The director of logistics at Happy Chips Incorporated had recently circulated a letter that came from the only mass merchandiser, Buy 4 Less, complaining of poor performance. Buy 4 Less is looking for Happy Chips to increase deliveries by one per week to ensure no stockouts occurred, install an automated order inquiry system costing $10,000 to increase customer service responsiveness, and to decrease prices by five percent.
Happy Chips management decided to complete a segment profitability analysis to see where they may be able to increase company profits. Through extensive research the paper shows that out of the three segments Buy 4 Less was losing the company money, while the grocery and drug segments were both producing profits. This paper will also show what it would look like if Happy Chips followed through with the Buy 4 Less requirements and what profits would look like if the mass merchandise segment was dropped all together and prices were raised by twenty percent.
While several things can factor into company operations, the research also focused on how completing a activity-based costing analysis may benefit Happy Chips and could ultimately allow the 90 year old company a second opportunity of expansion outside the metropolitan Detroit area. Performance Control at Happy Chips Incorporated Happy Chips Incorporated was founded in 1922 and is the fifth largest potato chip manufacturer in the metropolitan Detroit market (Bowersox, Closs, and Cooper, 2010).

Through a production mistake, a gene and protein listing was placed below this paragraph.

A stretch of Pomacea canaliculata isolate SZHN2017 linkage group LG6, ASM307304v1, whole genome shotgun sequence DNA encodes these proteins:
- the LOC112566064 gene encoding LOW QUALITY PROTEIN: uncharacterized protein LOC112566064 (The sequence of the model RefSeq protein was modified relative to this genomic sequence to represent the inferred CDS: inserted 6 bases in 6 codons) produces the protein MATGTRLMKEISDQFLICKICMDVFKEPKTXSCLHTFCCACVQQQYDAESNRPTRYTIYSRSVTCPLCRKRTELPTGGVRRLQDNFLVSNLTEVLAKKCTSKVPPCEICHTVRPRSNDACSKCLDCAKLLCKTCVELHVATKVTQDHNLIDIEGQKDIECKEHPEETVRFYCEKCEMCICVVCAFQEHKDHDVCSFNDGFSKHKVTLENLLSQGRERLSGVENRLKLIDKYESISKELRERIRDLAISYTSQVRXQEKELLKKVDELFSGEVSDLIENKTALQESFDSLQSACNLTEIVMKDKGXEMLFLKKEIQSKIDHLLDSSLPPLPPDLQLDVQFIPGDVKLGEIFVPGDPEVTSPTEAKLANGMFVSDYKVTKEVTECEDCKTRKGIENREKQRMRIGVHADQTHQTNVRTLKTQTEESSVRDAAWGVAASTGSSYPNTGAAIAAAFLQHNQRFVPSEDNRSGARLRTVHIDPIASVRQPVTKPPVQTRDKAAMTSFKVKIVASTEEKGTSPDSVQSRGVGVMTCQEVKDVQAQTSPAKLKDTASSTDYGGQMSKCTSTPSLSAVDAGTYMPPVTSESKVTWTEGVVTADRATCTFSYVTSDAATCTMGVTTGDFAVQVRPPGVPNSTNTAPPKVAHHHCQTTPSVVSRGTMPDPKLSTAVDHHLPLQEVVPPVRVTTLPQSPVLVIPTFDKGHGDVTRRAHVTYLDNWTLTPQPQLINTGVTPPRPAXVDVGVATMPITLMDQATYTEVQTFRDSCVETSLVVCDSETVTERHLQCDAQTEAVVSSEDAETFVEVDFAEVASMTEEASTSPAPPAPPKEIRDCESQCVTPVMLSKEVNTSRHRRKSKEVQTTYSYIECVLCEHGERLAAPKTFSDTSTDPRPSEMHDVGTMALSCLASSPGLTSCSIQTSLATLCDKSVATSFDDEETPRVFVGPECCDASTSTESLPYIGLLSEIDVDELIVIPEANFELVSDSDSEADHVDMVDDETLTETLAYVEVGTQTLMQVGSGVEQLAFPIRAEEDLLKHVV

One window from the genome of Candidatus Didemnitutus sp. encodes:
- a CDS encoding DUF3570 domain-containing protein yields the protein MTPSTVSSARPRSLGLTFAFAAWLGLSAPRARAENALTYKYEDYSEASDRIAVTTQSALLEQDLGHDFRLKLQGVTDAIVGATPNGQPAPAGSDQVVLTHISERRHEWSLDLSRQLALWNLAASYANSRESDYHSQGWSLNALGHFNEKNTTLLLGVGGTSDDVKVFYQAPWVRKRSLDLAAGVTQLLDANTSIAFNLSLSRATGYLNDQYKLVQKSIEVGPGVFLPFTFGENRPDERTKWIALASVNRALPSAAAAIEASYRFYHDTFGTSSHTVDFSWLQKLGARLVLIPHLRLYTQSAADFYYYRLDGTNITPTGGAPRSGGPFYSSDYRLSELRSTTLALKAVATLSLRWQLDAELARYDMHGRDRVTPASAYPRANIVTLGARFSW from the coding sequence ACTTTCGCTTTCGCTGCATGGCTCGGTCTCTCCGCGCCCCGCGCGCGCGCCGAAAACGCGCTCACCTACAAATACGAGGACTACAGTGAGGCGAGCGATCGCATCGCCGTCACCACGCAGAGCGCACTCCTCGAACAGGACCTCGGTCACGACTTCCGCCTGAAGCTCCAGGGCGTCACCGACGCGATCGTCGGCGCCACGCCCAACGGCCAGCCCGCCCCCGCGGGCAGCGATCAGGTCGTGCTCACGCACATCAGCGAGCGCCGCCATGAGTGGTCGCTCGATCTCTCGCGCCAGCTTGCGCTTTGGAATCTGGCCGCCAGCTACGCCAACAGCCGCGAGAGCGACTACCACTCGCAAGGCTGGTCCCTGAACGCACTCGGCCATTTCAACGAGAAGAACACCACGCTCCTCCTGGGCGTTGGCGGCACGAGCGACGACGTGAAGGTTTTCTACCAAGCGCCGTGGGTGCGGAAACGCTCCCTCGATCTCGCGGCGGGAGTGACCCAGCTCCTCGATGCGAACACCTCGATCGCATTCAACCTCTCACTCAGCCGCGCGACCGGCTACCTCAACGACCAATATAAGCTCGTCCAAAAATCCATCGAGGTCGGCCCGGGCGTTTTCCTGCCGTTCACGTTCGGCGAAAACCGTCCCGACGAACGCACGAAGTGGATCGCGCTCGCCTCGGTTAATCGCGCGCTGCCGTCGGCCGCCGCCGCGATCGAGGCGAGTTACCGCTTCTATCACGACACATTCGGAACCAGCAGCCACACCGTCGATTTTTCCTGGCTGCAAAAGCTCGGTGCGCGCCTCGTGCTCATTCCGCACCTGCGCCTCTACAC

After an unsuccessful attempt at expanding outside the Detroit area, Happy Chips have remained a local company that manufactures and distributes a single type of potato chips to three different retailers; grocery, drug, and mass merchandise. The largest percentage of business is in the grocery segment with over fifty percent of the annual revenue, followed by the drug segment with more than twenty-seven percent of the annual revenue, and last is the mass merchandise segment carrying almost twenty two percent of the annual revenue.
Recently the mass merchandise customer, Buy 4 Less, has been complaining of poor operating performance, citing frequent stockouts, poor customer service responsiveness, and high prices for products. Buy 4 less also suggested Happy Chips provide one more delivery per week, install an automated order inquiry system, and decrease product prices (Bowersox, Closs, and Cooper, 2010).
This research will provide answers to several questions that have arose since the Buy 4 Less complaints and suggestions circulated throughout Happy Chips, such as; counter arguments of managers by determining the profitability for each of Happy Chips’ business segments, should Happy Chips consider the desired Buy 4 Less changes, eliminate a business segments, what it would look like if Happy Chips increased prices to mass merchandise stores, and any other factors that might be considered for analysis.